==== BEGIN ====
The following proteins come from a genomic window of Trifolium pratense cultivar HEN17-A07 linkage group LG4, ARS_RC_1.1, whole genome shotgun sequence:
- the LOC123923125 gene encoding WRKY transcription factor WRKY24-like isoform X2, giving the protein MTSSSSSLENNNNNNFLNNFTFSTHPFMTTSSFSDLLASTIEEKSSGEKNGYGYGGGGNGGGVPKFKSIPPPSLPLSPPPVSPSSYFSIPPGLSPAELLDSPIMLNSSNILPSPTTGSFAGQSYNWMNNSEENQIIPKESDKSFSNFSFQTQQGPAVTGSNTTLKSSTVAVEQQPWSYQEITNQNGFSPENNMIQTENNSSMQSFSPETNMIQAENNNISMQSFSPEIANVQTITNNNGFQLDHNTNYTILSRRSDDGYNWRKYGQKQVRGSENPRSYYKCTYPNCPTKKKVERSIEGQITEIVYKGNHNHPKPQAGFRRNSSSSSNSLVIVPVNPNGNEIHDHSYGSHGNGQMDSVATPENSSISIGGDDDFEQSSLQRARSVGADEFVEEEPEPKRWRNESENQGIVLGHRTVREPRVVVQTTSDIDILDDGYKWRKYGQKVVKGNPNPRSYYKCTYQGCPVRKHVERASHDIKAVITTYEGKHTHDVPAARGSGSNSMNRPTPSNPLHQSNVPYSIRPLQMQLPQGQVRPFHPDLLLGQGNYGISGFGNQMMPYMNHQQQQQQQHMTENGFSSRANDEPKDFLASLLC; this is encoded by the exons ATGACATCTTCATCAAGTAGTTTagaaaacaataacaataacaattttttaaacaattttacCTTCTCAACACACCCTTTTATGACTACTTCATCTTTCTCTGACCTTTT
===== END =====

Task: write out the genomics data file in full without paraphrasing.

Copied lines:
The following proteins come from a genomic window of Trifolium pratense cultivar HEN17-A07 linkage group LG4, ARS_RC_1.1, whole genome shotgun sequence:
- the LOC123923125 gene encoding WRKY transcription factor WRKY24-like isoform X2, giving the protein MTSSSSSLENNNNNNFLNNFTFSTHPFMTTSSFSDLLASTIEEKSSGEKNGYGYGGGGNGGGVPKFKSIPPPSLPLSPPPVSPSSYFSIPPGLSPAELLDSPIMLNSSNILPSPTTGSFAGQSYNWMNNSEENQIIPKESDKSFSNFSFQTQQGPAVTGSNTTLKSSTVAVEQQPWSYQEITNQNGFSPENNMIQTENNSSMQSFSPETNMIQAENNNISMQSFSPEIANVQTITNNNGFQLDHNTNYTILSRRSDDGYNWRKYGQKQVRGSENPRSYYKCTYPNCPTKKKVERSIEGQITEIVYKGNHNHPKPQAGFRRNSSSSSNSLVIVPVNPNGNEIHDHSYGSHGNGQMDSVATPENSSISIGGDDDFEQSSLQRARSVGADEFVEEEPEPKRWRNESENQGIVLGHRTVREPRVVVQTTSDIDILDDGYKWRKYGQKVVKGNPNPRSYYKCTYQGCPVRKHVERASHDIKAVITTYEGKHTHDVPAARGSGSNSMNRPTPSNPLHQSNVPYSIRPLQMQLPQGQVRPFHPDLLLGQGNYGISGFGNQMMPYMNHQQQQQQQHMTENGFSSRANDEPKDFLASLLC; this is encoded by the exons ATGACATCTTCATCAAGTAGTTTagaaaacaataacaataacaattttttaaacaattttacCTTCTCAACACACCCTTTTATGACTACTTCATCTTTCTCTGACCTTTT